Series: The Imperial Radch #1
Published by Hachette Audio, Orbit Books on October 1, 2013
Genres: Adult SFF, Science fiction
Length: 13 hours 47 minutes
Narrator: Celeste Ciulla
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Winner of the Hugo, Nebula, British Science Fiction, Locus and Arthur C. Clarke Awards.On a remote, icy planet, the soldier known as Breq is drawing closer to completing her quest.Once, she was the Justice of Toren - a colossal starship with an artificial intelligence linking thousands of soldiers in the service of the Radch, the empire that conquered the galaxy.Now, an act of treachery has ripped it all away, leaving her with one fragile human body, unanswered questions, and a burning desire for vengeance.
There was a whole lot of interesting concepts going on in Ancillary Justice. Artificial Intelligence with feelings that could exist in multiple host bodies at once. These A.I. were originally intended to be space ships but as part of expansion and conquering other planets the Radch military would take some of the conquered people and turn them into “ancillary” vessels for their ship’s A.I. It was all really quite fascinating.
All the shiny and not so shiny
– The story follows Breq who is the sole remaining ancillary body for the A.I. That used to be the ship Justice of Toren. Having been destroyed she is determined to avenge the death of her crew. This part of the plot for me where it concerns emotions stumps me a bit because at times Breq obviously had emotions and then at others we’d get her inner monologue of how she had to pretend at emotions. So that always threw me a little as I didn’t know which way I was supposed to consider her. As capable of emotions or not. Ultimately I really think she was but her character due to the nature as an A.I. is cold and was hard for me to really get attached to as a reader. But by the end I was gunho for her.
– Artificial Intelligence that can exist in many vessels at once and then become autonomous while still being part of the original? I might not even be explaining it correctly but yes very cool concept – even niftier when you see it in action with the Justice of Toren switching perspectives from one of her ancillary vessels to another in quick succession as she does in a few scenes.
– Gender doesn’t matter for once because everyone is a she and ultimately you never really know who’s a he and she. Get what I mean? It’s all moot and I think a point is being proven here that hey – frankly my dear I just don’t give a damn. He/She can do the job just as well as the next He/She. I liked this aspect about the book even if it did confuse the bejeebus out of me at first! It definitely helped having switched to the audio version to keep everything straight.
– The bigger picture type of story. Do you like in depth world building and “epic” stories? Ones that have a lot of oomph to them but you have to have the patience to take it all in? Then this would be a selling point for you because the worldbuilding in Ancillary Justice definitely is one that you can take your time and savor.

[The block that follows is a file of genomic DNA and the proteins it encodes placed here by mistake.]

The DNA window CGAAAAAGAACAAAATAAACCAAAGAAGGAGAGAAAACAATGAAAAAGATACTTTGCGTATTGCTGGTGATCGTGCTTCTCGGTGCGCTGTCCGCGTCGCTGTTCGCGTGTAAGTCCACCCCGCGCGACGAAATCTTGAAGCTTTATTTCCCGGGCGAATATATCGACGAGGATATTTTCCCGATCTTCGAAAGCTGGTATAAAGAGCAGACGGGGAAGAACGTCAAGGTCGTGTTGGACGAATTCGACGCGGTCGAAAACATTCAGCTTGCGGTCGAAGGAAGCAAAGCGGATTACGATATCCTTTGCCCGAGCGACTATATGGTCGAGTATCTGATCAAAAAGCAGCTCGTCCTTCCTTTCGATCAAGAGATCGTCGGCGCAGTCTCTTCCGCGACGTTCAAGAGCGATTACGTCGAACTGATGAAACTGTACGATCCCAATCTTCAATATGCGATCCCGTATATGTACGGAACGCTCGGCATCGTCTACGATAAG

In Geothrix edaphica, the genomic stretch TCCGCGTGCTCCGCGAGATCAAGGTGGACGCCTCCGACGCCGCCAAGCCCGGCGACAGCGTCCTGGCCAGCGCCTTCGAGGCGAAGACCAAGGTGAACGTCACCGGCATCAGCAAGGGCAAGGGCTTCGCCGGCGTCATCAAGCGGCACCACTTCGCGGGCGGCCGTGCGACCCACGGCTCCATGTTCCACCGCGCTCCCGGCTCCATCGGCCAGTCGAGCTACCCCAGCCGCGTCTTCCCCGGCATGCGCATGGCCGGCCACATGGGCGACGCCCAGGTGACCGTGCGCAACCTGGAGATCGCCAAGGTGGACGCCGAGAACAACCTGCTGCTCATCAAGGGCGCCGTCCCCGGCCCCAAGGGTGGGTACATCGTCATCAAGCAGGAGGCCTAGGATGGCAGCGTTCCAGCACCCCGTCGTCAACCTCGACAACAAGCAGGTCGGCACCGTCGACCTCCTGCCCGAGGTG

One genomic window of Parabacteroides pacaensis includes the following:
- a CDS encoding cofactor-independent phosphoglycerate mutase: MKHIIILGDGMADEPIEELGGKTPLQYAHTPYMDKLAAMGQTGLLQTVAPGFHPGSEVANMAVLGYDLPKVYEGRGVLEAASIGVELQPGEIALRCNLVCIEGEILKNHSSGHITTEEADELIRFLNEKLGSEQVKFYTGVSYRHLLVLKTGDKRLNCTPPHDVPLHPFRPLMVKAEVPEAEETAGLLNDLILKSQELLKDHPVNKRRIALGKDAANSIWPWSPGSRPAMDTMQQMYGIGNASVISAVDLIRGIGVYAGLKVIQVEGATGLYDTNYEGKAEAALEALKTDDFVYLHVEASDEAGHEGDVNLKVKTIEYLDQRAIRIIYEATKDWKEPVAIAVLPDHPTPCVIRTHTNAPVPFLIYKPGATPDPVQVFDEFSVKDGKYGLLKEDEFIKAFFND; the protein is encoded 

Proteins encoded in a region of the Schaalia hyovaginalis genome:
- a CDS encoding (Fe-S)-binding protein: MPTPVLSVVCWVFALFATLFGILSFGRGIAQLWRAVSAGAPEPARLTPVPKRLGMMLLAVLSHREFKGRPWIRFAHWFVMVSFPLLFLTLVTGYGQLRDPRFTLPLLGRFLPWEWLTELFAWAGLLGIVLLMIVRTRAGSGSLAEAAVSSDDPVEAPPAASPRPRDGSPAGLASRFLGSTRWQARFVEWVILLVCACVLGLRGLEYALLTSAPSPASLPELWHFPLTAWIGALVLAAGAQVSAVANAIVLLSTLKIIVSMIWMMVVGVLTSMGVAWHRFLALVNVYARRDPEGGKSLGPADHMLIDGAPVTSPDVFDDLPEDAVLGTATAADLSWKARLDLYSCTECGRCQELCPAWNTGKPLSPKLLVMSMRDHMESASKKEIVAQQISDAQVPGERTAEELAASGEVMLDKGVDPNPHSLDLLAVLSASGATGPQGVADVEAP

– Flashbacks! This could be a plus or minus for me. I really liked the flashback portion of the book and found it really interesting learning about Breq as an ancillary and as a ship and the crew of her ship especially Lt. Awn. But every time it jumped back and forth it served to disconnect me from the story and slow things down for me.
– A character that didn’t serve much of a purpose to me until the end – Seivarden. He/She was just some junkie ex crew person from when she was a ship. She runs into him on a planet and he’s overdosed and she takes care of Seivarden for pretty much the entirety of the novel. This character doesn’t start being a real character and pulling any weight until almost the absolute end of the book and by then there isn’t enough time for any character development to have taken place so I wasn’t much invested in that person.
Baby it’s me not you
Originally I started off reading the print version and kept putting it down or setting it aside for more fast paced reads because it just wasn’t holding my interest. I came to think of this book as epic sci-fi. For some reason I’ve started to think of the word epic as synonymous with slow moving because I tell you this was a very slow read for me. Then I decided to switch to the audio version which totally solved the problem for me. Ultimately it was still a slow moving read as there really isn’t any action. That surprised me as I had expected a lot of action. But luckily the end hit me with a big pow and left me fully satisfied. I personally am content to just read this book and not continue the series as I think the style of writing and concepts while great just don’t suit me personally. I can see the great merit of the work and appreciate it but I didn’t love it because of its dry slow moving nature. Perhaps I’m just an adrenaline junkie and this didn’t give me the fix I was jonezing for. Either way book, it’s me not you. I can see many of your shiny bits and appreciate them but lets part as friends mmm-k?
Thoughts on the audiobook narration
There are some books that I attempt to read that just don’t click with me in print that I am better suited to attempting in audio. Ancillary Justice was definitely one of those books. Much of this had to do with the fact that the Radch peoples assigned everyone the feminine gender pronoun and it was easier for me to identify with the narrator Celeste Ciulla rather then attending to keep things straight if I’d read the print instead. She does a fabulous job at the narration and keeping the voices androgynous do you can slowly determine the genders. I definitely recommend the audio format if you’re having a hard time getting into the print book.
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